Not all of Klee’s work, of course, partakes so apparently in the overthrow of ‘internalisation’. Running through the best works of the exhibition, however, there remains an expansive vision of what a painting could be or do; a balancing between subjective intuition and objective reality, between figuration and abstraction, between diverse modes of visual communication, between ‘self’ ‘nature’ and ‘art’. In Translucencies Orange-Blue, for example, (for me the highlight of the exhibition), we are held by spatial complexity and fluid indeterminacy, between the sensation of light, form and colour, wash and substance, even as the strange emergent geometries look ready to merge into signs or figures. Our attention is split between seeing the painting as a landscape, or as a composition originating in colour harmonies and the joyous flow of materials. Redgreen and Violet-Yellow Rhythm, 1920, once more takes us on a tour of architectonics with floating chasms of space opening from a network of interlocking geometries and recessive whites. Pictographic trees nestle lightheartedly in the cracks between subdued but effervescent colour harmonies. It is at once a distinctly urban, symbolically rural and shockingly abstract scene. In the aquarium studies of the 1920s the gravity of the picture plane is overthrown, a new mode of abstract and constructivist method announced, and once more a renewed consideration of the material world advanced. Exotic River Landscape, 1924, expands such gradated fields alongside the presentation of a water system which flows from sky, through the tributaries and estuaries of a mountain, past a school of fish towards to a remarkably funny flock of cartoonish birds, which stand on top of and merge with the ground, replete with quizzical expressions and stumbling chicks, all to the musical accompaniment of a maestro pianist. To such works could be added the psychological nuance of The Protector (1926), the sheer hilarity of They’re Biting (1920), the historical dimensions of Bewitched Petrified (1934) or the soft evening light and monolithic form of Fire in the Evening (1929). Such work is not a devaluation of nature, nor purely abstract in interest.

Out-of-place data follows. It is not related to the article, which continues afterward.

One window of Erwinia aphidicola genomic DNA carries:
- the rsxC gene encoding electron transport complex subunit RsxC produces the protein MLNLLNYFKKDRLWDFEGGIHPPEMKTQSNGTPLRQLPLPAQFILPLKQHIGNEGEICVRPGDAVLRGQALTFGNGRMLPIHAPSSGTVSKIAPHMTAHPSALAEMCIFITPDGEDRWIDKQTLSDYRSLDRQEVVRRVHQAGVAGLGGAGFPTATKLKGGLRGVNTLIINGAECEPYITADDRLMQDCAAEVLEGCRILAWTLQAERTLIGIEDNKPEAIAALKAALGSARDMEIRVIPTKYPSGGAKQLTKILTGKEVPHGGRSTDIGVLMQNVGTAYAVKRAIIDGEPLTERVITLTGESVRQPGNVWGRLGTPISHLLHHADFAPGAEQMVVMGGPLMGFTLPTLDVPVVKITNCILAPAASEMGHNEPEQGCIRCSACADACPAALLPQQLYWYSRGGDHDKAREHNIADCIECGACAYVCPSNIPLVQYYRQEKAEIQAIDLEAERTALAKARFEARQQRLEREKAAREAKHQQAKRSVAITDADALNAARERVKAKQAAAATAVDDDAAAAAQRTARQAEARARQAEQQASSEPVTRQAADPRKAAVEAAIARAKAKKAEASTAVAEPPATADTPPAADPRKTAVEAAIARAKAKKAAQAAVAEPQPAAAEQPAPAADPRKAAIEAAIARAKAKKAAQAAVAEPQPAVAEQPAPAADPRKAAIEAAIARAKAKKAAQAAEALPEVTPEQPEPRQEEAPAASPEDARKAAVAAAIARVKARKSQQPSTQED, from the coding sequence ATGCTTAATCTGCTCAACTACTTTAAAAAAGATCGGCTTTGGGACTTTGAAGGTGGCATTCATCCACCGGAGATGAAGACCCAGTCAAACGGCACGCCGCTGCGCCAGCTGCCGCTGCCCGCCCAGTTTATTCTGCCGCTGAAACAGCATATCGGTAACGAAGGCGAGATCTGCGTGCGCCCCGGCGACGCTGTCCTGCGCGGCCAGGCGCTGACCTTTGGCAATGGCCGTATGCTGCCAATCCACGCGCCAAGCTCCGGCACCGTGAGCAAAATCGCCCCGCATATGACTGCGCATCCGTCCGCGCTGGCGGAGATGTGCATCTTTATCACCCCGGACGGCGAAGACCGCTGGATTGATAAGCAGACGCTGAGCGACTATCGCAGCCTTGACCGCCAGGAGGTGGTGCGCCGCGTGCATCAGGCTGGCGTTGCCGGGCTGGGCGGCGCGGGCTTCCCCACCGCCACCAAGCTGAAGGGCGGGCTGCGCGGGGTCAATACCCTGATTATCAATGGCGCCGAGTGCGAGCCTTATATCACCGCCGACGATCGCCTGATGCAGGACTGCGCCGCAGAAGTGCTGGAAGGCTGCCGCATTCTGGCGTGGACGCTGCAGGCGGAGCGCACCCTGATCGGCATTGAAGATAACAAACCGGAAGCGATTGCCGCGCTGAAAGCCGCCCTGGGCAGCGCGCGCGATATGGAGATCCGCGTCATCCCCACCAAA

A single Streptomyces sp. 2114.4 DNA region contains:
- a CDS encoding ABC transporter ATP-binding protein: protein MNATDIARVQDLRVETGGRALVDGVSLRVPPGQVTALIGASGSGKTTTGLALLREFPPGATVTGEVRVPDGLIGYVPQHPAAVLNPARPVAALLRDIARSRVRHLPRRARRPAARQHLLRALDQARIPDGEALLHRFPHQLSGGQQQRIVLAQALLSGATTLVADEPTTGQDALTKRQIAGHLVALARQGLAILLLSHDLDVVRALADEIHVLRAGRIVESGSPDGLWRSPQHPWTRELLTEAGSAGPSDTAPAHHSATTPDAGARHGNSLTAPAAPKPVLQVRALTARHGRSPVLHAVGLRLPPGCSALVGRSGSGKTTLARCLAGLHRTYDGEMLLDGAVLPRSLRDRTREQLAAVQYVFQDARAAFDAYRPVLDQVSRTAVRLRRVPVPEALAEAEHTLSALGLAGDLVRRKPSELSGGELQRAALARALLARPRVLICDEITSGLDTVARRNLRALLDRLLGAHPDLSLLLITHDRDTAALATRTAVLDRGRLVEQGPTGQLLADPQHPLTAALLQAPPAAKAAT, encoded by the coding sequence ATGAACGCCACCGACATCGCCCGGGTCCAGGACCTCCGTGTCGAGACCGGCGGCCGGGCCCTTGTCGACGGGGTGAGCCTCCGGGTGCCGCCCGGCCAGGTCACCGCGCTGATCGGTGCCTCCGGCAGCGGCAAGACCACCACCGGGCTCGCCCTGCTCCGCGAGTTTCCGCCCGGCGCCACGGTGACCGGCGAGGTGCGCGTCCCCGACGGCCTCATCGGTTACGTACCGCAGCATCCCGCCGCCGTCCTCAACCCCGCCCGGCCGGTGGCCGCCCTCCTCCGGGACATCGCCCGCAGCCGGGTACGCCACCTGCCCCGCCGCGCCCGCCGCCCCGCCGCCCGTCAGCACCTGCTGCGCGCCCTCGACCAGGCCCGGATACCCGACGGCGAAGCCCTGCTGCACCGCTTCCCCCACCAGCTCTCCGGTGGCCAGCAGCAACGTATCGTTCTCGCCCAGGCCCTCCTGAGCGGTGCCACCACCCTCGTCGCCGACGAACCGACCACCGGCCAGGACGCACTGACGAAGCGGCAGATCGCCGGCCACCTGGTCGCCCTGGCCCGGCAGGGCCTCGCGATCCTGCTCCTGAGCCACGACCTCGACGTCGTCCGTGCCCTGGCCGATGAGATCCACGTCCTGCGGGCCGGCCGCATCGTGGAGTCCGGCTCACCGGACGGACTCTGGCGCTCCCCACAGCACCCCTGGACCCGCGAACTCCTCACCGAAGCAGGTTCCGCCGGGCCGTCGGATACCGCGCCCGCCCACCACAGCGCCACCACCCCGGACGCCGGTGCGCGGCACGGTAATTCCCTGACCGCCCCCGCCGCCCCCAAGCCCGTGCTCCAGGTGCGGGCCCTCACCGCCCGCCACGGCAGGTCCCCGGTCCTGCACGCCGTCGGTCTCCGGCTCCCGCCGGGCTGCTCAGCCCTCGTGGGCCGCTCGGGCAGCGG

It is this freedom of a distinctly early 20th century range of reference that underwrites Klee’s best work. He merges musical harmony, poetic juxtaposition, humour, evolving structural concerns and free-flowing association, in a balance of what he might have termed classical and romantic modes. The fusion challenges both formalist and materialist histories, but will not be illuminated by uncritical paeans to creativity. Pursued outside of the boundaries of any particular avant-garde tendency (and Klee seems at his weakest when you feel such tendencies most directly encroaching – in his Harmony of the Northern Flora (1927), his feathered pointillism, constructivist parodies such as Jumper, 1930, or the slightly grotesque and overscaled surrealism of Still Life with Crucifers, 1925), there is undoubtedly a degree of privateness in Klee’s relation to the world, and in the way in which the works engage the viewer. In this they foreshadow a century in which cranky individualist theories of art took succour in the delightful combination of insight and vaguery of The Pedagogical Sketchbook. But his is, nonetheless, a social art, which belongs to its historic moment in more than just its individualism. Schapiro reminds us that in the ‘Renaissance the development of linear perspective was intimately tied to the exploration of the world and the renewal of physical and geographical science’. Similarly we may posit that in his renegotiation of communicative modes, his exploration of the world’s external structures alongside man’s fragmented psyche, his shifts in scale between the microcosmic and macrocosmic, and his broad range of historical reference Paul Klee’s art is intimately tied to the multiple progressions of human knowledge in the last century. Accepting the dangers of relying on Klee’s writing, his oft quoted pronouncement that ‘[t]he contrast between man’s ideological capacity to move at random through material and metaphysical spaces and his physical limitations is the origin of all human tragedy’, seems to rest enchantingly upon a central tension of not only his work but the century which bore it.